3 Lessons from Egypt's First Day of Voting

If Washington is going to be good to its word in supporting change in Egypt, policymakers are going to have to live with an influential Muslim Brotherhood

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A man shows his ink stained finger after casting his vote at a polling station during parliamentary elections in Cairo / Reuters

After a week of demonstrations, violence, and counterdemonstrations, Egypt's first post-Mubarak parliamentary elections are underway. So far so good. There are sporadic reports of tension at polling places outside the big cities, but there hasn't been any violence. As the day has gone on the Egyptian people's enthusiasm for the election seems to have grown. My friends on the ground say that lines at polling stations are long and voting has been extended to 9:00pm (2:00pm EST). Like the national party that unfolded in Tahrir Square on February 11th and 12th, what we are observing today is the very best of Egypt.

Even at this early stage, it is possible to draw a few important conclusions:

  • The Supreme Council of the Armed Forces is correct. Tahrir Square is not Egypt. There is a silent majority that supports the military's approach to Egypt's transition. That said, the people who turned out in Tahrir Square last week to demand change and make their voices heard should not be subject to the repression of the Egyptian state just because they happen to disagree with its current leadership. This is a hallmark of democratic politics.

  • Today's elections are a strong riposte to those in Washington and elsewhere who have begun to bemoan the downfall of President Mubarak. I've heard the argument that "Egyptians want stability and the army should give them what they want" a few too many times. Clearly, large numbers of Egyptians have put their trust in the military to oversee a transition, but by their large turnout today, these same Egyptians clearly want a new kind of politics and political system.

  • The Muslim Brotherhood is, indeed, the most well-organized, resourced, and politically savvy political movement in Egypt. The Brotherhood's Freedom and Justice Party is going to reap the rewards of these factors.

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Of course, all the good news has to do with process. After last week -- which for a time put the polling in doubt -- it is hard not to be inspired by the determination of Egyptians to vote.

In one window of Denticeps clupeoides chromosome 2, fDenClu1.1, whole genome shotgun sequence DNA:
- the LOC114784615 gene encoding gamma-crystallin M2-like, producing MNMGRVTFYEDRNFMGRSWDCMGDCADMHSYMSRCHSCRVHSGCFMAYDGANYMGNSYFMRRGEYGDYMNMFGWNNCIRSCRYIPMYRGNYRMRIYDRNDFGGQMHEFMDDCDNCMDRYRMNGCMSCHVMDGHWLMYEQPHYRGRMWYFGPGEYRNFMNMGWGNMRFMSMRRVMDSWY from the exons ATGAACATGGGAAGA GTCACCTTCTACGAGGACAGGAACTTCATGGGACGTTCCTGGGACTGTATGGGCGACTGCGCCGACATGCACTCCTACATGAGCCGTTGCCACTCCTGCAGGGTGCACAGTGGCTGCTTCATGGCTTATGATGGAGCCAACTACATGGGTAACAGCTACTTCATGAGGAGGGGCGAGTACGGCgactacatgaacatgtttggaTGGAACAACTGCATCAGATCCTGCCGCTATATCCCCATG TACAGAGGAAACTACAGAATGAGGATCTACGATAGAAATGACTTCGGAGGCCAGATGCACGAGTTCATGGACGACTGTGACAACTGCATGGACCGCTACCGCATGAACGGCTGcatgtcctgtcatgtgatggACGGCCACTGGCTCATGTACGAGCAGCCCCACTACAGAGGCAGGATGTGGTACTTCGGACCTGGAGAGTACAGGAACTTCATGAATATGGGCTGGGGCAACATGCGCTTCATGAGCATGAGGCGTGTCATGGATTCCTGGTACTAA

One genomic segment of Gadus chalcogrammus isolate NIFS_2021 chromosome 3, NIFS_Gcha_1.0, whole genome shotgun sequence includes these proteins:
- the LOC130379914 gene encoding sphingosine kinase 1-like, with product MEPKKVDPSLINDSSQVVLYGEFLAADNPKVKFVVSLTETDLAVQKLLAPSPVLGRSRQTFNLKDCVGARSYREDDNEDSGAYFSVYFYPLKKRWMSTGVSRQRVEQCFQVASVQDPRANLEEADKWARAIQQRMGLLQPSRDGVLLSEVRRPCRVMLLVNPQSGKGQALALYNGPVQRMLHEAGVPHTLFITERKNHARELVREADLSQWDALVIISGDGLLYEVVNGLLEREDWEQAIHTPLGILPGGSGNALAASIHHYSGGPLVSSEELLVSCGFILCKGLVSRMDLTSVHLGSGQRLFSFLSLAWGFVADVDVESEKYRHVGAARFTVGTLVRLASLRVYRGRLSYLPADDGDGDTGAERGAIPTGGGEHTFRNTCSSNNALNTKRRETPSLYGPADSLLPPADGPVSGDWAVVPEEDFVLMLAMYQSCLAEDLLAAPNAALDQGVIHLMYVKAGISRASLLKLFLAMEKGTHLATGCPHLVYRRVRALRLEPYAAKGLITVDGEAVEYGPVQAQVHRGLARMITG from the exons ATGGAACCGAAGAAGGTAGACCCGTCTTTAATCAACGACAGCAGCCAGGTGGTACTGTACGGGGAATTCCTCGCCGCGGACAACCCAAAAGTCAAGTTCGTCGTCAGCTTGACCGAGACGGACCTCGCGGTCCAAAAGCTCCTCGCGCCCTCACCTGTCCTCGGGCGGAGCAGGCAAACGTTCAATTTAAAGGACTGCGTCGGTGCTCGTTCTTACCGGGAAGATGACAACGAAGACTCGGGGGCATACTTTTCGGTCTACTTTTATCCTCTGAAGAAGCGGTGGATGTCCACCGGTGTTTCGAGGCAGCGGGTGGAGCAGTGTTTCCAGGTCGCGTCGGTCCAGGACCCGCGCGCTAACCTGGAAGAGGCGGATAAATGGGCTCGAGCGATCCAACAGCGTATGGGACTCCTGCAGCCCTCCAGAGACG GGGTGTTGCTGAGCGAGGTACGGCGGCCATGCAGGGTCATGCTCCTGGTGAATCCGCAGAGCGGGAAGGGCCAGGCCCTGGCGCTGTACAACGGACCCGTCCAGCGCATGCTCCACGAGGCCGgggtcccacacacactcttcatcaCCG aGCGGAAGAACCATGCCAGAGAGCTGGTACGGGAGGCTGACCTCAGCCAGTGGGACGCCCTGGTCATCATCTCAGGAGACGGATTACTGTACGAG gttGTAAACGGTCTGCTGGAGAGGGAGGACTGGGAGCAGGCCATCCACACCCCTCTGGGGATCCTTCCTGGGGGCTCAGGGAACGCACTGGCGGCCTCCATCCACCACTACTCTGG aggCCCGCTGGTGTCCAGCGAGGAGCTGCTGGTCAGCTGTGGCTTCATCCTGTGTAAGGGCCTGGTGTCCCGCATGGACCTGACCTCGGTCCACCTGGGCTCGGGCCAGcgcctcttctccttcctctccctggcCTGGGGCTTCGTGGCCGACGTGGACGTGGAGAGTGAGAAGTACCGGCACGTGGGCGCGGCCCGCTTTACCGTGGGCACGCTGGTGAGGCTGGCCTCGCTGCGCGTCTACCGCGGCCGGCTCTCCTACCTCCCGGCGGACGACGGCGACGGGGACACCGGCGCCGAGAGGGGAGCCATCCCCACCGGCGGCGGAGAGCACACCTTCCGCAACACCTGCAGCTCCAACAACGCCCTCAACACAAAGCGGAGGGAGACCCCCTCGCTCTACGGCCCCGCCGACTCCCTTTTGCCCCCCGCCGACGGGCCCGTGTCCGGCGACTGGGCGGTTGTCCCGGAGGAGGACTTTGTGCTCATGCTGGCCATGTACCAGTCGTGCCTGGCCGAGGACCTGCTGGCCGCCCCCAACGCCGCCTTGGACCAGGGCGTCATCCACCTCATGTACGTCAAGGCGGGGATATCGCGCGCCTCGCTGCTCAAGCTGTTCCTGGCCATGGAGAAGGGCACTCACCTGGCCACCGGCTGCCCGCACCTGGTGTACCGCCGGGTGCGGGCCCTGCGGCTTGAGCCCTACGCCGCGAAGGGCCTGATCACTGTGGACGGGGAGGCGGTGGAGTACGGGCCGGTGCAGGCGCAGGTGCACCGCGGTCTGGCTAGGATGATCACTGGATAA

From an American policy perspective, the outcome may not be as inspiring as the process. Word on the street is that the Muslim Brotherhood, which until last week had vowed that it would only seek 30 to 35 percent of the seats in the People's Assembly, may be going for broke and seeking to accumulate as many seats in the parliament as possible.

Needless to say, a bigger than expected return for the Muslim Brotherhood in a parliament that has the legitimacy of being popularly elected is going to put pressure on the U.S.-Egypt relationship because the Brothers simply do not share Washington's view of the region and least of all its interests. Indeed, there is likely to be a fair amount of hand-wringing around the Beltway should the Brothers do well. This is not surprising given the tenor of the commentary regarding the Brotherhood in Washington over the last nine months, but the fact remains that nothing the United States can do about it. If Washington is going to be good to its word in supporting change in Egypt, policymakers are going to have to live with an influential Muslim Brotherhood.

The Democracy Report Regardless of what the outcome may be, the U.S.-Egypt relationship is going to change. The strategic relationship of the Mubarak era was based in large part on the Egyptian president's willingness to define Egypt's national interests in defiance of overwhelming public sentiment. Not only are today's polls the first phase in what will be historic changes in Egypt's domestic politics, but also its foreign policy.

This article originally appeared at CFR.org, an Atlantic partner site.